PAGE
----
I hope the next time you go out into your yard, you take a survey to see who is around… what butterflies, birds and plants.  You might just be surprised at what and who you find out in your backyard.  Have no Native plants?  Visit your local Native garden center and bring some home.

TURN OFF THAT TV AND GET OUTSIDE IN NATURE !  

Butterflies and Stars all in a morning!

One of the many benefits to getting up sooo early… early being, before Sunrise is that you get to watch the butterflies warming up in the morning light.  Do you like to do photography? Go out early and you will have a better chance of photographing some of the more elusive native butterflies by watching for them resting and doing their warm ups – flexing those wings for flight, on cool Fall mornings.

Here is a Gulf Fritillary in my yard soaking up early morning rays.  When I found myself initially standing outside at 7am gazing around at the night sky one of the first constellations I noticed overhead was Orion the Hunter   Just look for the three belt stars in a row that tell you it’s Orion!   Near the belt stars is the bright planet Jupiter, also overhead and down lower, nearer to Orion is the dog star Sirius in the constellation of Canis Major

Gulf Fritillary ButterflyGulf Fritillary Butterfly

Lining up Projects for Summer..

 

aBackyard Universe has been humming right along, beginning with the Painted Buntings learning about their new spiffy feeder I picked up at Tractor Supply.  It’s squirrel proof and just the right size for smaller birds like Buntings.  I’ve had two males and a female hanging around, daily, this year.  Now they come and go in the feeder with ease.  A feeder like this keeps the larger birds out that can drive Buntings away, birds like Cardinals and Blue Jays whom I’ve seen directly challenge the Buntings as well as other smaller birds for feeder access.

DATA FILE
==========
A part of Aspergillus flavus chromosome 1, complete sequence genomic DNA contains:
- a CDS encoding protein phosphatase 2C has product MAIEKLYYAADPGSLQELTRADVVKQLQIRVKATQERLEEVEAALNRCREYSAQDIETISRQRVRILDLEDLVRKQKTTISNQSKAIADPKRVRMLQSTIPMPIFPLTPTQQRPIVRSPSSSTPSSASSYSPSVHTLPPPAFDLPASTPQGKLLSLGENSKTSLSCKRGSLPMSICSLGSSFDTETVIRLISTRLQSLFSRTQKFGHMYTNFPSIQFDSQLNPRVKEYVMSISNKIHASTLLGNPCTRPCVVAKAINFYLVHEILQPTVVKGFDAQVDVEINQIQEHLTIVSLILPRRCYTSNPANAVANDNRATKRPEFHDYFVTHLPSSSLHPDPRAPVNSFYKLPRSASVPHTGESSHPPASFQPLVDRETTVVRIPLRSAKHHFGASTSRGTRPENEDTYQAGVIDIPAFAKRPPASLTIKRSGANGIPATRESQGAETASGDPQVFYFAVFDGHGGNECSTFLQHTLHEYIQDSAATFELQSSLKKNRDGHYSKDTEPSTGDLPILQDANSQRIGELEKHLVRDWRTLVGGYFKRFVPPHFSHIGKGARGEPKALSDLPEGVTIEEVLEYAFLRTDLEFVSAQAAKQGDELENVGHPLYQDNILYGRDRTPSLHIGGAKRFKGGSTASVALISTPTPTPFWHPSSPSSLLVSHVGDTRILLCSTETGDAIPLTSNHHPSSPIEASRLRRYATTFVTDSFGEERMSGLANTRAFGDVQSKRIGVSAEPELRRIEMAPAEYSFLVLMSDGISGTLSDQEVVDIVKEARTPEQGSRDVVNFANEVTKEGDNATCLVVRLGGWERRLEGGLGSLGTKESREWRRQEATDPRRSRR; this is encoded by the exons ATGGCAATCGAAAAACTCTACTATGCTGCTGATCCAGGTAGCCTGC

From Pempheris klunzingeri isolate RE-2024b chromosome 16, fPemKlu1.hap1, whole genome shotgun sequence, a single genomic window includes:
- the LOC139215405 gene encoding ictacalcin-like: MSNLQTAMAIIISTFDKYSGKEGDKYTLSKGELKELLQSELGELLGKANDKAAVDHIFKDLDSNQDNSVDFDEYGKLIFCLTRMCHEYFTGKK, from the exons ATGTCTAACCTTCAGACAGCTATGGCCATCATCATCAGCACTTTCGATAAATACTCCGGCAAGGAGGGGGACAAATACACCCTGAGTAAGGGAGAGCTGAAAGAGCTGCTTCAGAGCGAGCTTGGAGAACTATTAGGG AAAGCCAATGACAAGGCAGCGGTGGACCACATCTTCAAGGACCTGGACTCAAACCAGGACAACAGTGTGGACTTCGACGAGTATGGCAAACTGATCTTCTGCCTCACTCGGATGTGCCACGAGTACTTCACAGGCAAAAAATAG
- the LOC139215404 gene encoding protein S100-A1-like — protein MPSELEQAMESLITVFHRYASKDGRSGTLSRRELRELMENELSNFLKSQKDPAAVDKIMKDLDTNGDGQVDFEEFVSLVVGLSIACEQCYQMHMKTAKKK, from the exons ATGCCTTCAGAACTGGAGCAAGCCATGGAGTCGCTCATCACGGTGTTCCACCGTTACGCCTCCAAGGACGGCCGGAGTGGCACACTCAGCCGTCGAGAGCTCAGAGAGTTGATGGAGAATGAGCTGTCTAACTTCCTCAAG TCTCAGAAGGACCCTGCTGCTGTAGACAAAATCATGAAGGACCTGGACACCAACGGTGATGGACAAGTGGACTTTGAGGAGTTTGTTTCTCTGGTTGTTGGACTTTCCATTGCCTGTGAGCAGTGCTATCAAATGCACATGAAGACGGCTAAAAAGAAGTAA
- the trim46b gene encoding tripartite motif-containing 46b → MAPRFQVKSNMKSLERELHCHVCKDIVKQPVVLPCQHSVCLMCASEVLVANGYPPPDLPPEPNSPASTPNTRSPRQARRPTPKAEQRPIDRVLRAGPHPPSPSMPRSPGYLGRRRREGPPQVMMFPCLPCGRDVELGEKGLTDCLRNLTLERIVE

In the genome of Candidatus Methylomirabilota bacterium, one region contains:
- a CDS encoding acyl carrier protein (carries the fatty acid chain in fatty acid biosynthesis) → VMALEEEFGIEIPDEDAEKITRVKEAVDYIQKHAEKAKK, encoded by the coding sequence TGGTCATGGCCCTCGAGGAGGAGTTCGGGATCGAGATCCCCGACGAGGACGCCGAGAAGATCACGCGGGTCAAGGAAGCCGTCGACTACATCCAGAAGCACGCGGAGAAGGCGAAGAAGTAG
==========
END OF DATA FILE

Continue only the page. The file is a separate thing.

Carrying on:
The Buntings

 

On Saturday, while attending the CREW Land and Water Trust Wildflower Festival  (I also led two children’s Wildflower hikes) I met a new (to me) Native Plant Nursery called All Native Garden Center, Nursery & Landscapes.   I have to include, I LOVE the name of their website, NO LAWN.   But then I am a proponent for yards and spaces that can feed us, that can feed communities and be a home and shelter for wildlife.  I made quite a haul of new plants for the yard and Labyrinth and I’m going back for the Native Pennyroyal plants tomorrow.

I also visited a table sponsored by the Florida Wildflower Co-op.  I came away with seeds galore to work on starting in pots as we head into Summer here in South West Florida I have: Southeastern Sunflower Helianthus agrestis, Chapman’s Blazing Star Liatris chapmanii, Yellow Sneezeweed Helenium amarum and Partridge Pea Chamaecrista fasciculata ::

 

seeds to start!

 

I think these will keep me busy for awhile.  Around this time every year I end up with the same issue as I approach the hotter and more humid Summer months…  Withdrawal from giving programs to the Public, and Volunteering.  I literally go from “full force” Volunteering and giving Astronomy presentations for four months to – a clear schedule.  And I see it fast approaching again this year in my appointment book as I “run out” of things to do and places to be.